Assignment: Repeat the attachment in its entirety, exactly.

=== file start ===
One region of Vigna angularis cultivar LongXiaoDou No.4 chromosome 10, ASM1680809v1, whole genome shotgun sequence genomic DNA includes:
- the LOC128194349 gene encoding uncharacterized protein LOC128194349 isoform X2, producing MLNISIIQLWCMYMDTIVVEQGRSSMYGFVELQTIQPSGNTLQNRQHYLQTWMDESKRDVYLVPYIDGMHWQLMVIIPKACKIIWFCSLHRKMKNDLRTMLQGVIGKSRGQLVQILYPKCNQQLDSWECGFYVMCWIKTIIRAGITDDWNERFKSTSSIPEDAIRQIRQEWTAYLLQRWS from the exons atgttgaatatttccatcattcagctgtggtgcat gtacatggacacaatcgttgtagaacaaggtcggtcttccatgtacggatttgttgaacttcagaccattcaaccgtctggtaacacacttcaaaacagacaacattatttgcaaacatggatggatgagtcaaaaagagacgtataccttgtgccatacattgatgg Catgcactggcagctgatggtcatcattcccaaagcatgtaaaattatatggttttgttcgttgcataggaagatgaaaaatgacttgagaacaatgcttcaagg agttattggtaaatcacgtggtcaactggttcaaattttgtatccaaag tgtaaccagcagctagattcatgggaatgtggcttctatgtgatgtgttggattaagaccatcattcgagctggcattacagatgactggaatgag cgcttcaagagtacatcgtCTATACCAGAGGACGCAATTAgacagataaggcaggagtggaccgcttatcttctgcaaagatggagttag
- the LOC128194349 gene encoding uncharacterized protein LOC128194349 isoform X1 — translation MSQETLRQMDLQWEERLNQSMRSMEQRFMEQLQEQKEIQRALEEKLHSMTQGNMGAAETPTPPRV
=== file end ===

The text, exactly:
One region of Vigna angularis cultivar LongXiaoDou No.4 chromosome 10, ASM1680809v1, whole genome shotgun sequence genomic DNA includes:
- the LOC128194349 gene encoding uncharacterized protein LOC128194349 isoform X2, producing MLNISIIQLWCMYMDTIVVEQGRSSMYGFVELQTIQPSGNTLQNRQHYLQTWMDESKRDVYLVPYIDGMHWQLMVIIPKACKIIWFCSLHRKMKNDLRTMLQGVIGKSRGQLVQILYPKCNQQLDSWECGFYVMCWIKTIIRAGITDDWNERFKSTSSIPEDAIRQIRQEWTAYLLQRWS from the exons atgttgaatatttccatcattcagctgtggtgcat gtacatggacacaatcgttgtagaacaaggtcggtcttccatgtacggatttgttgaacttcagaccattcaaccgtctggtaacacacttcaaaacagacaacattatttgcaaacatggatggatgagtcaaaaagagacgtataccttgtgccatacattgatgg Catgcactggcagctgatggtcatcattcccaaagcatgtaaaattatatggttttgttcgttgcataggaagatgaaaaatgacttgagaacaatgcttcaagg agttattggtaaatcacgtggtcaactggttcaaattttgtatccaaag tgtaaccagcagctagattcatgggaatgtggcttctatgtgatgtgttggattaagaccatcattcgagctggcattacagatgactggaatgag cgcttcaagagtacatcgtCTATACCAGAGGACGCAATTAgacagataaggcaggagtggaccgcttatcttctgcaaagatggagttag
- the LOC128194349 gene encoding uncharacterized protein LOC128194349 isoform X1 — translation MSQETLRQMDLQWEERLNQSMRSMEQRFMEQLQEQKEIQRALEEKLHSMTQGNMGAAETPTPPRV